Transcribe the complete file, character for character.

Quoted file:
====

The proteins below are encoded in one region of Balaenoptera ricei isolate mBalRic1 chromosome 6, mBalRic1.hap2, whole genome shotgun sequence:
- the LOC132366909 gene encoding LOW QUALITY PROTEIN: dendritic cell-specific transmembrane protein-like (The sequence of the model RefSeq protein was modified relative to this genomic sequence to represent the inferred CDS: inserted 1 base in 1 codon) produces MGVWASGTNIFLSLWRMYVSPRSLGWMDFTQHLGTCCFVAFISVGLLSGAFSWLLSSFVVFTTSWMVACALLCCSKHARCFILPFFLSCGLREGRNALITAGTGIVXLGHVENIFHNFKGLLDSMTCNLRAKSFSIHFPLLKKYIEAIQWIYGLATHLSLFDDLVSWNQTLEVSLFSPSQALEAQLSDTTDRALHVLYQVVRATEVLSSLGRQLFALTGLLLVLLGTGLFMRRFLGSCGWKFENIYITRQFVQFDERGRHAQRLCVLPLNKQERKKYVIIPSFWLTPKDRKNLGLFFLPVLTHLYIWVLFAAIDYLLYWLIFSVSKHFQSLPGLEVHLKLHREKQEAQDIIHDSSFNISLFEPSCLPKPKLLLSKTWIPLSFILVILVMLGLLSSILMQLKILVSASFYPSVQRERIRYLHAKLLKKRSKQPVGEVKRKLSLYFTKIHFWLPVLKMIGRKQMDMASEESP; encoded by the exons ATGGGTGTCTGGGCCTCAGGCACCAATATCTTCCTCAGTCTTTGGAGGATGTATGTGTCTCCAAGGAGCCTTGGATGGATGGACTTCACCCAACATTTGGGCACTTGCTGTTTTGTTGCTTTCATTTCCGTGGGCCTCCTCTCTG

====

The proteins below are encoded in one region of Balaenoptera ricei isolate mBalRic1 chromosome 6, mBalRic1.hap2, whole genome shotgun sequence:
- the LOC132366909 gene encoding LOW QUALITY PROTEIN: dendritic cell-specific transmembrane protein-like (The sequence of the model RefSeq protein was modified relative to this genomic sequence to represent the inferred CDS: inserted 1 base in 1 codon) produces MGVWASGTNIFLSLWRMYVSPRSLGWMDFTQHLGTCCFVAFISVGLLSGAFSWLLSSFVVFTTSWMVACALLCCSKHARCFILPFFLSCGLREGRNALITAGTGIVXLGHVENIFHNFKGLLDSMTCNLRAKSFSIHFPLLKKYIEAIQWIYGLATHLSLFDDLVSWNQTLEVSLFSPSQALEAQLSDTTDRALHVLYQVVRATEVLSSLGRQLFALTGLLLVLLGTGLFMRRFLGSCGWKFENIYITRQFVQFDERGRHAQRLCVLPLNKQERKKYVIIPSFWLTPKDRKNLGLFFLPVLTHLYIWVLFAAIDYLLYWLIFSVSKHFQSLPGLEVHLKLHREKQEAQDIIHDSSFNISLFEPSCLPKPKLLLSKTWIPLSFILVILVMLGLLSSILMQLKILVSASFYPSVQRERIRYLHAKLLKKRSKQPVGEVKRKLSLYFTKIHFWLPVLKMIGRKQMDMASEESP; encoded by the exons ATGGGTGTCTGGGCCTCAGGCACCAATATCTTCCTCAGTCTTTGGAGGATGTATGTGTCTCCAAGGAGCCTTGGATGGATGGACTTCACCCAACATTTGGGCACTTGCTGTTTTGTTGCTTTCATTTCCGTGGGCCTCCTCTCTG